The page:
First Night: Oliver! Theatre Royal, Drury Lane, London


Mr Bean is great but do we really need the people's choice?

Well, is it a great musical? Yes. Is Rowan Atkinson any good as Fagin? Fairly good, fairly funny, but he can't sing very well, and keeps missing the beat. And what about Jodie Prenger, the people's choice as Nancy on the highly enjoyable BBC television talent show I'd Do Anything hosted by Graham Norton and supervised by Andrew Lloyd Webber? Oh dear.

You have to say on the last count that a producer as experienced as Cameron Mackintosh must be barmy having any truck with such a process. How desperate are people now to sell their shows? And a director with the rising reputation of Rupert Goold, here re-staging Sam Mendes's 1994 Palladium revival with the same sets by Anthony Ward and the same choreography (sort of) by Matthew Bourne, is just joining the merry-go-round, going on the game.

Why? Search me, squire. I'm reviewing the show, not the situation. When Atkinson gets round to that number, he's in his element. Long-haired and slithery like a Semitic toad, he weighs his options with a Mr Bean-style blubberiness, tugging at his lower lip and casting malignant glances to the wings. He's funniest when fingering his stolen gems, or kicking his legs above his head in a sideways exit. But he's not a malevolent, gleeful, stage-hogging, dubiously paedophiliac monster that you long for and Lionel Bart wrote, even if Charles Dickens didn't.

The moment Prenger appears, I'm afraid, the heart sinks. She seems to be hiding from the audience. Her voice is okay, but she can't act and she doesn't have the depth of lung power to fill a plastic bag, let alone a West End theatre on a nightly basis. Did nobody know this when she appeared week after week in that TV show? If not, what do they know? "As Long As He Needs Me," one of the great theatre songs of our time, is a total embarrassment compounded by a naff downstage centre rush for applause.

Ward's designs look better than they did in the Palladium, which has a much wider stage. But the production confusingly begins with a magnified workhouse effect of about one hundred (I lost count at ninety) kids lining up with their dreams of food, glorious food. Where do all those kids go for the rest of the evening? A few crop up in Fagin's thieves' kitchen, a colourful den awash with orange and red stolen 'kerchiefs.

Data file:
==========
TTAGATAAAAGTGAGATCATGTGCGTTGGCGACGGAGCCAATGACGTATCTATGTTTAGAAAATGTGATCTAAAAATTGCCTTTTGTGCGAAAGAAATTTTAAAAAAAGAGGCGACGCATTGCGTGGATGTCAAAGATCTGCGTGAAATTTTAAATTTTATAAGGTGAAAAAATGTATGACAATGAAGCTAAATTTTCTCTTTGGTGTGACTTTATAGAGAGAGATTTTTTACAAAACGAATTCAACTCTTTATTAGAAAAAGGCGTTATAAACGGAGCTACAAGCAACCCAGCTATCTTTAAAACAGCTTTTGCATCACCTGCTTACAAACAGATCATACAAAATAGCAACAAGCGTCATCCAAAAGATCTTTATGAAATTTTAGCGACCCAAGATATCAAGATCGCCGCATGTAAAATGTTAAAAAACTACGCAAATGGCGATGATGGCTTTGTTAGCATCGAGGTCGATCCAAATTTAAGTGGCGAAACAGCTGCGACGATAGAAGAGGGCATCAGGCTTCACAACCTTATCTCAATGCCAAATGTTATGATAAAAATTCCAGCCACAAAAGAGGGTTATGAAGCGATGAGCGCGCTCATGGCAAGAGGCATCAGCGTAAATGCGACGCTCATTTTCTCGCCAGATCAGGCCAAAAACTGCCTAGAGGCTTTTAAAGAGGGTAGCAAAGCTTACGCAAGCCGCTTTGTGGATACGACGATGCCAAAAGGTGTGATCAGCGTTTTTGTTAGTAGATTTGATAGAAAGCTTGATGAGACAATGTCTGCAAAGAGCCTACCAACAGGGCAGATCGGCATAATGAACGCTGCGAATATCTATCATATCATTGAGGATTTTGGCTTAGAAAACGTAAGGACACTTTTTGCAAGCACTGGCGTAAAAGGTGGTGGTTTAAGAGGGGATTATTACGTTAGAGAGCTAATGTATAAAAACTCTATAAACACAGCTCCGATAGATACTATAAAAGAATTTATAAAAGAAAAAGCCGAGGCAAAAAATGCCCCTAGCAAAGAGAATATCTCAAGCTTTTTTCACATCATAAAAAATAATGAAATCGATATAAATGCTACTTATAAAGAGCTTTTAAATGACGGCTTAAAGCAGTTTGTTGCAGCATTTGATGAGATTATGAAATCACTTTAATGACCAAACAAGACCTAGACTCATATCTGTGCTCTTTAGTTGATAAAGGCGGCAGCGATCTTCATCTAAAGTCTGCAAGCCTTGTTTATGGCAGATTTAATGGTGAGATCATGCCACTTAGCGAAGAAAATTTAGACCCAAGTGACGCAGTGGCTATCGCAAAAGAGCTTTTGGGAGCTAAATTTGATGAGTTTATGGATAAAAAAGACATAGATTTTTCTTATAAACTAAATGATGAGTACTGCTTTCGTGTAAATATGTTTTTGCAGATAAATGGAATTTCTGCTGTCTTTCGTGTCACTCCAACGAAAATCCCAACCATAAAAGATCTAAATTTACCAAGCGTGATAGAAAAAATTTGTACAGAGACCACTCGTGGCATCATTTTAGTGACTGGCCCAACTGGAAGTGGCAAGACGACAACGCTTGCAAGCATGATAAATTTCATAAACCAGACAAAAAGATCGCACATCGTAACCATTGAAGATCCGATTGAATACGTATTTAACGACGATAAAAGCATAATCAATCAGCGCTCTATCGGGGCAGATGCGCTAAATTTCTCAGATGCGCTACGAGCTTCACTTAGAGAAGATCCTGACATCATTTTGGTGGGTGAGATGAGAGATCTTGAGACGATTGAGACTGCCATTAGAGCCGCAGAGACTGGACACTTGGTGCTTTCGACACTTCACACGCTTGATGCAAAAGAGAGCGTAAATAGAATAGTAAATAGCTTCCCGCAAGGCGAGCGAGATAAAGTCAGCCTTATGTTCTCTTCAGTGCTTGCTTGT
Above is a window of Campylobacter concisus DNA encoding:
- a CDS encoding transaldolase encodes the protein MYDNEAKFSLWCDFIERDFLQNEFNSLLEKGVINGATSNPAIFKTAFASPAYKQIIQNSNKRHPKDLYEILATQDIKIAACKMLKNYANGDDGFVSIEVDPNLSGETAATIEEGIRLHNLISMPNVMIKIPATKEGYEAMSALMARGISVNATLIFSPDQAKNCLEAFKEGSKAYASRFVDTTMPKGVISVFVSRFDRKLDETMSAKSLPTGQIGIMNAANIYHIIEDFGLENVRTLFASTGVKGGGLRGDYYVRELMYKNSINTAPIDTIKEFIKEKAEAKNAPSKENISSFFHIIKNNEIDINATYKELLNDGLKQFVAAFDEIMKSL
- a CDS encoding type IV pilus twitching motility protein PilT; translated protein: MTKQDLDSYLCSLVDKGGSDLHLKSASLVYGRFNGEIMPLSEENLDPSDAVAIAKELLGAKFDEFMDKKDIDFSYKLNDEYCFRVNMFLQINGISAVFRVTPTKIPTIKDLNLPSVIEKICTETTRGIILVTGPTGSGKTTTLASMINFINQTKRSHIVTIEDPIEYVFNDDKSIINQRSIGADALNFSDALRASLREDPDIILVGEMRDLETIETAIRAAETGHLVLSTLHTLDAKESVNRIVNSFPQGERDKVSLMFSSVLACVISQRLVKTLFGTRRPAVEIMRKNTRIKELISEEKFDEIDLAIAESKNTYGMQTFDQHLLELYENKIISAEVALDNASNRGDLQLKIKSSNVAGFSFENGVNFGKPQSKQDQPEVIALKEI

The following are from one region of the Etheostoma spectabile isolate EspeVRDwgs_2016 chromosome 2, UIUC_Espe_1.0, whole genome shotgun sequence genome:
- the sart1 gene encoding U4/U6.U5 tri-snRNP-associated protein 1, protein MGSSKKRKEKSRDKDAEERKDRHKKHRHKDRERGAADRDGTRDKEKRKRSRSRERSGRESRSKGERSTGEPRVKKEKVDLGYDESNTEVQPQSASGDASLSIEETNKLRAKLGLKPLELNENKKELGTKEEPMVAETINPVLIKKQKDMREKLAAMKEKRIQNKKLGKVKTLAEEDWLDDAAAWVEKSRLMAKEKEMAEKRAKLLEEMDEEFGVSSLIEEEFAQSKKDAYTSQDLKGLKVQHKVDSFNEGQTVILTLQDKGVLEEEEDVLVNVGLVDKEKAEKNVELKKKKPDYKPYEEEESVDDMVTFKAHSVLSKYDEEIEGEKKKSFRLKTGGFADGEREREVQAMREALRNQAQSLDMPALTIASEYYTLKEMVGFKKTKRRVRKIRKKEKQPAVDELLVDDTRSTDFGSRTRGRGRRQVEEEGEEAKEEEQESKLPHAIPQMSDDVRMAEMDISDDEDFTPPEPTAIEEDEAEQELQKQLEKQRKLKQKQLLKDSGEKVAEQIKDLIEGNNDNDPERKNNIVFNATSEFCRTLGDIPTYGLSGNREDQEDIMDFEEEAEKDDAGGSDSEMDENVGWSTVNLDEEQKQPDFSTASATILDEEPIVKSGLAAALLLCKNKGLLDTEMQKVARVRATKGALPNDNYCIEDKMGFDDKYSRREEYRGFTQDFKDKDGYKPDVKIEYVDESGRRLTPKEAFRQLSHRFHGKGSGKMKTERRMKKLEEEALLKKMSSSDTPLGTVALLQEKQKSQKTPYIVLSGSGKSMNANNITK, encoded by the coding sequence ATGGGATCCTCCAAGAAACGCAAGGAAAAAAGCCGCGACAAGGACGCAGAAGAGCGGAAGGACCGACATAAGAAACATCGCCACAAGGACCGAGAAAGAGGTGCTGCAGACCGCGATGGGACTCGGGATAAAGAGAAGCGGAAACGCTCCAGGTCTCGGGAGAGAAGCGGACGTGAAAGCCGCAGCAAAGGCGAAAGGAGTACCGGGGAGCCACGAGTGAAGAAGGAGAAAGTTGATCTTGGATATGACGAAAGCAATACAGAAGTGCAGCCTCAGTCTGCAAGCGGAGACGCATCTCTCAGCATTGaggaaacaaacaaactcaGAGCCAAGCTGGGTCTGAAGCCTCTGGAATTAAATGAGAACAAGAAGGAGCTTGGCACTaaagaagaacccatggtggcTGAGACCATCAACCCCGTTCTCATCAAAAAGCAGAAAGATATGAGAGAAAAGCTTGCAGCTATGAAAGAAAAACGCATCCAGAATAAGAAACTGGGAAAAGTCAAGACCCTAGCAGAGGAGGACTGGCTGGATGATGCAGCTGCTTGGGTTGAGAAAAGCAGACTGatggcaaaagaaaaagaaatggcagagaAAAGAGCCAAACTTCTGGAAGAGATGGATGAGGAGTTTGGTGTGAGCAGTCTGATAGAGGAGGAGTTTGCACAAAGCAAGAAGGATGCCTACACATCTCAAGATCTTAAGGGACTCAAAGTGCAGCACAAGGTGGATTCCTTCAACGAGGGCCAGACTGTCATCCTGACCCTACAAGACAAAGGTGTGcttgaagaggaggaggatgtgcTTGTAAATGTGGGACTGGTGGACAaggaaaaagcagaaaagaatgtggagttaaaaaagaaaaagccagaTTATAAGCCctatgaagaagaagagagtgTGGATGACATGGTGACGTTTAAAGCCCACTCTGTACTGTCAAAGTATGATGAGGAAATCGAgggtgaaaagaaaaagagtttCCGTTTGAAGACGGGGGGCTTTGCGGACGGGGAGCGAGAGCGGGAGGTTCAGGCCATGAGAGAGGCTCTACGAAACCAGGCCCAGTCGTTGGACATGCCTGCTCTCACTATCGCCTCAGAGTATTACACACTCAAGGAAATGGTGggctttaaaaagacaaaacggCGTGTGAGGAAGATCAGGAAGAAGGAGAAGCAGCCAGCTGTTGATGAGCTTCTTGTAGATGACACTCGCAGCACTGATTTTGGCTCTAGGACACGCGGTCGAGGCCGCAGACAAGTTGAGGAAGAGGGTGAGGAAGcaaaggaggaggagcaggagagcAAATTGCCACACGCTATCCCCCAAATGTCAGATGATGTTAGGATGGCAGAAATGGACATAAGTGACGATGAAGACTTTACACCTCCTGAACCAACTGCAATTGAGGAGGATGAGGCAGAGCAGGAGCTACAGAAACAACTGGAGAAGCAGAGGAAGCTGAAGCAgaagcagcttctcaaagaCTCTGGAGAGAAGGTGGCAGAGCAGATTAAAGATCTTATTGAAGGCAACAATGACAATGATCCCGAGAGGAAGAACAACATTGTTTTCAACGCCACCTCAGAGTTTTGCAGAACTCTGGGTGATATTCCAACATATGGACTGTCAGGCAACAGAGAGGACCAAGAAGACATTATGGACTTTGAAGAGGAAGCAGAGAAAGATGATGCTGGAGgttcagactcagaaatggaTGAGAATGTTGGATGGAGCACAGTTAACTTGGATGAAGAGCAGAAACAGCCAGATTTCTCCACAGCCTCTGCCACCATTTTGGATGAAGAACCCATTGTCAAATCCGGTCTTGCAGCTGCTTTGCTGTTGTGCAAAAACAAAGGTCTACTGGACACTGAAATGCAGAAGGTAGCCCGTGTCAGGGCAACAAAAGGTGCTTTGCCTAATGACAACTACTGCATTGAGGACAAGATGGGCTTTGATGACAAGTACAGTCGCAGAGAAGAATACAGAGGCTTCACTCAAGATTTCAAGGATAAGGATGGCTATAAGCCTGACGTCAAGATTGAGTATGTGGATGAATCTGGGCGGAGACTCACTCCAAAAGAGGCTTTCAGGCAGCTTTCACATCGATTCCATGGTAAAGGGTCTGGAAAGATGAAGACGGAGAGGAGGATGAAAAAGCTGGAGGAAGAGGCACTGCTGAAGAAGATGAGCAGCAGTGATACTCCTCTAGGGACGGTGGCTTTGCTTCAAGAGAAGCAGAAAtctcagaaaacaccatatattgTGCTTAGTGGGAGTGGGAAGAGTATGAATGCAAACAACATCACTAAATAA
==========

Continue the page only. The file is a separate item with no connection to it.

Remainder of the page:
Oliver's journey from the Midlands workhouse (where the stage is hung with a "God is Love" inscription and Julius D'Silva's otherwise excellent Mr Bumble and Wendy Ferguson's salacious Widow Corney – their foreplay number is a highlight – speak lazily in all-purpose Yorkshire accents) takes him fleetingly through a silhouetted countryside to a London cityscape that opens like a pop-up picture book.

There is St Paul's, Fleet Street, a barber's red and white pole. En route, Oliver's employment as a coffin follower at the Sowerberry funeral parlour is enlivened by Julian Beach's spindly undertaker and his blowzy wife, raucously sung by Louise Gold. What is the Oliver boy like? Another tricky question. Last night's Oliver, Harry Stott – he shares the role with two others – was sweet enough, weak in the upper soprano register, just about okay. Nothing special.

I'm guessing from the programme pix – why not an announcement? – that the Artful Dodger was played by Ross McCormack, and he was terrific. The absolute centre of the show is "Consider Yourself" in Clerkenwell, as the Dodger's gang materialise from inside a statue of a top-hatted worthy and the whole city erupts in a series of knees-ups and key changes, beautifully lit by Paule Constable.

The second half is given a sort of solidity by Julian Glover's Mr Brownlow, the man whose pocket is picked but who saves our young hero with the happy accident of genetic recognition. In Dickens, Fagin is executed, but this is a musical and we love our villains, so Atkinson hobbles away in a sunset silhouette. Burn Gorman's colourful Bill Sikes is not so lucky, falling off the rooftops in the chase after he's done the dastardly deed and his Staffordshire terrier races across the stage off the leash. A masterpiece is restored, but not in its fullest glory.

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